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Guix shepherd user services
Guix shepherd user services
Sun, 10 Feb 2019 16:02:05 +0100
mu4e 1.0; emacs 26.1
I've been thinking about shepherd user services.
We just had a discussion on the topic:
and an interesting patch was sent a while ago:
Jelle first introduced me to this idea during the Guix days and it took
me a while to understand why it's pure awesomeness. In short: just like
we can fully configure an operating-system in Guile and we don't have to
touch /etc manually, we could do the same with our user profile. At
last, done with .bashrc / .profile to start user daemons, cron jobs,
whatever synchronization script you use...
It would also make it possible to fully _initialize_ a user profile (just like
we initialize the operating-system) with the desired files. For instance, a
service could synchronize git repositories (e.g. your dotfiles), deploy it,
synchronize your emails, generate the mlocate cache, snapshot some btrfs drives,
you name it.
As a result, on a Guix install it would be possible to run
guix service --install -f my-services.scm
let the magic happen, relog(?) et enjoy a 100% pre-configured user
profile. How cool is that?
Benefits over traditional dotfiles or cron jobs:
- No more need for .xinitrc, .local/bin, etc.
- Declarative and uniformly programmable in Guile.
- Every service is uniformly controllable (start, restart, stop, status, etc.).
It's not so convenient to do that with a daemon that was started from
- Drags non-propagated inputs automatically, no need to polute the user profile
(e.g. with redshift, xcape, etc.)
- Pre-configured services to choose from, as provided by Guix (unlike mcron).
My thoughts regarding the implementation design:
- Services can be enabled, disabled, started, restarted, stopped, listed,
they can show details and documentation, they can run pre-defined actions.
They are semantically very different from packages (in fact they often use
packages, but not always). I don't think it would be good to mix and match
services and packages in a command like `guix package --list-installer`. So I
suggest we keep them separate.
- The user must be able to build and install services. We could have the
following behaviour then:
`guix service --build redshift` would produce a
`guix service --install redshift` would install it to
`guix service --remove redshift` would remove it from the above location.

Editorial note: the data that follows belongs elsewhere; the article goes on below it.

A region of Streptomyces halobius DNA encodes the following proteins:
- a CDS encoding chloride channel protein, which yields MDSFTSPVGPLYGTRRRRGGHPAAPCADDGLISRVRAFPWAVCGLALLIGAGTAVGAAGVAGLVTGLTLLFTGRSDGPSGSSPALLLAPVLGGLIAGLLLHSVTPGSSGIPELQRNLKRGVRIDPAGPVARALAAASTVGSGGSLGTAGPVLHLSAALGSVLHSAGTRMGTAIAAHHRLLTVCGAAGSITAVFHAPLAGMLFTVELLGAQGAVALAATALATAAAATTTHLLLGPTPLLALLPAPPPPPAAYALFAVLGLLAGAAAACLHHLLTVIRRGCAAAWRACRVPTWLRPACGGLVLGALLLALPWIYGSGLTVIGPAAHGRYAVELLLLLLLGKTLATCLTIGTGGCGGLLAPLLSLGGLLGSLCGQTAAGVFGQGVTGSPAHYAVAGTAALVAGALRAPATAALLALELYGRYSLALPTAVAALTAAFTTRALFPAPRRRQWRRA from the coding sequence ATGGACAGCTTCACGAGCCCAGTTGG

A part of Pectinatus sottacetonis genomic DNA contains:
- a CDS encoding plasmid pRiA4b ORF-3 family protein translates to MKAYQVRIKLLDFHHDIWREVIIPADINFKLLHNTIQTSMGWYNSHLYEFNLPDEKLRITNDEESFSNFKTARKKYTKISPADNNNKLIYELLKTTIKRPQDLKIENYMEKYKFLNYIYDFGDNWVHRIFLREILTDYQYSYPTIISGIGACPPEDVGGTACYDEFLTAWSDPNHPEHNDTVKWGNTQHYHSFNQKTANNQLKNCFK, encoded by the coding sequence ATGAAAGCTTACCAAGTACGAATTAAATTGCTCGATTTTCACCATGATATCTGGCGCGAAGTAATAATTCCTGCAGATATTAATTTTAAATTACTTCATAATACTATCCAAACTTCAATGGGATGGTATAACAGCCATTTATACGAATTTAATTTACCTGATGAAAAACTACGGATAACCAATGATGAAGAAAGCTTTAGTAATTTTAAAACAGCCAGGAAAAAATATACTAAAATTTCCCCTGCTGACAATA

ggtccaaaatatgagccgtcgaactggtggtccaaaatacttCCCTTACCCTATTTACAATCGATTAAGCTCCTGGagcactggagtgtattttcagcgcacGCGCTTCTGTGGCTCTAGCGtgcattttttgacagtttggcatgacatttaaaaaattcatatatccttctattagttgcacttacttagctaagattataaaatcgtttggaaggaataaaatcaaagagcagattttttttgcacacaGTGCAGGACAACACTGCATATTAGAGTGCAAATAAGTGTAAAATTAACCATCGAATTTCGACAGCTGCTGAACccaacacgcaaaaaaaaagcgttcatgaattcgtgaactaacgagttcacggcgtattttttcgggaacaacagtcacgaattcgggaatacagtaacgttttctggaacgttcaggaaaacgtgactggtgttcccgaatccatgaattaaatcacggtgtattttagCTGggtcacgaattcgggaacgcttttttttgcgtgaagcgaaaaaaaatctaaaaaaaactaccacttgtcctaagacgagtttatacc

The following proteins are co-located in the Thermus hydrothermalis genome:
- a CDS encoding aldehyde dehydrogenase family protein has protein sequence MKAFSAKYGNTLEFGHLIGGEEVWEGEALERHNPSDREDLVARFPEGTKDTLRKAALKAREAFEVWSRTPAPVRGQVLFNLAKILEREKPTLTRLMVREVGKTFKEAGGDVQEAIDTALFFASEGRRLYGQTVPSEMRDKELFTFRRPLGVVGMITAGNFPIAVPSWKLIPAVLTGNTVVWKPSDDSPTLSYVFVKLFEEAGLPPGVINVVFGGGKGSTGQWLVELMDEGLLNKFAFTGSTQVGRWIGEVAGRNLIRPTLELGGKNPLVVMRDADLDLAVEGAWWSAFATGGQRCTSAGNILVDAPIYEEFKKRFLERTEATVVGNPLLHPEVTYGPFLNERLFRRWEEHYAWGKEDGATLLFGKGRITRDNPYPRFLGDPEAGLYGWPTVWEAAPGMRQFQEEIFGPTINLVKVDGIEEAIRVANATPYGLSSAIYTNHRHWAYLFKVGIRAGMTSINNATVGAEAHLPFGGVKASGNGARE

`guix service --upgrade=redshift` would rebuilt the service (and maybe
redshift) and install the new version.
- How do we write custom services? Well, just like we write custom packages and
custom operating-system, in a channel or in GUIX_PACKAGE_PATH (which name
becomes less and less meaningful).
- How do we update services (e.g. the redshift service when the redshift package
just got updated)? My understanding is that services are citizens similar to
operating system declarations: they depend on the current Guix version and the
user-defined definitions (e.g. channels).
Then `guix pull && guix service --upgrade` will do.
- How do we start the user shepherd on login and load the service configuration?
We need to be cautious to support foreign distributions. On GuixSD, we could
arrange /etc/profile to run
shepherd --config ~/.guix-profile/service-manifest.scm
on login. On foreign distributions, users can add the above command to
~/.profile, or ~/.bashrc, etc.
- If the package manifest and the service manifest are separate, it follows that
we now have 2 parameters to "reproducibly" define a user profile. I think
that's fine and it allows for composition (mix and match service manifests and
- Currently I think it's not possible to just define shepherd services without
enabling them. Thus it's not possible to have a list of available services
just like we have a list of packages. While this might be OK for the system
(but is it?), I think it would be nice if, as a user, we could do a
guix service --list-available
and pick services from there. This is somewhat a separate issue but
it would be nice to solve it. I don't know enough about the shepherd
internals to go into the details here.
- Should Guix drive the services with a `guix service` subcommand or should we
leave it to `herd` run by the user? Since we use `herd` for system services,
I think it's more consistent to stick to `herd`.
I'd like to work on it with anyone interesting on the topic. I know
some people I've worked on it before, so feel free to share your
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- Guix shepherd user services,
Pierre Neidhardt <=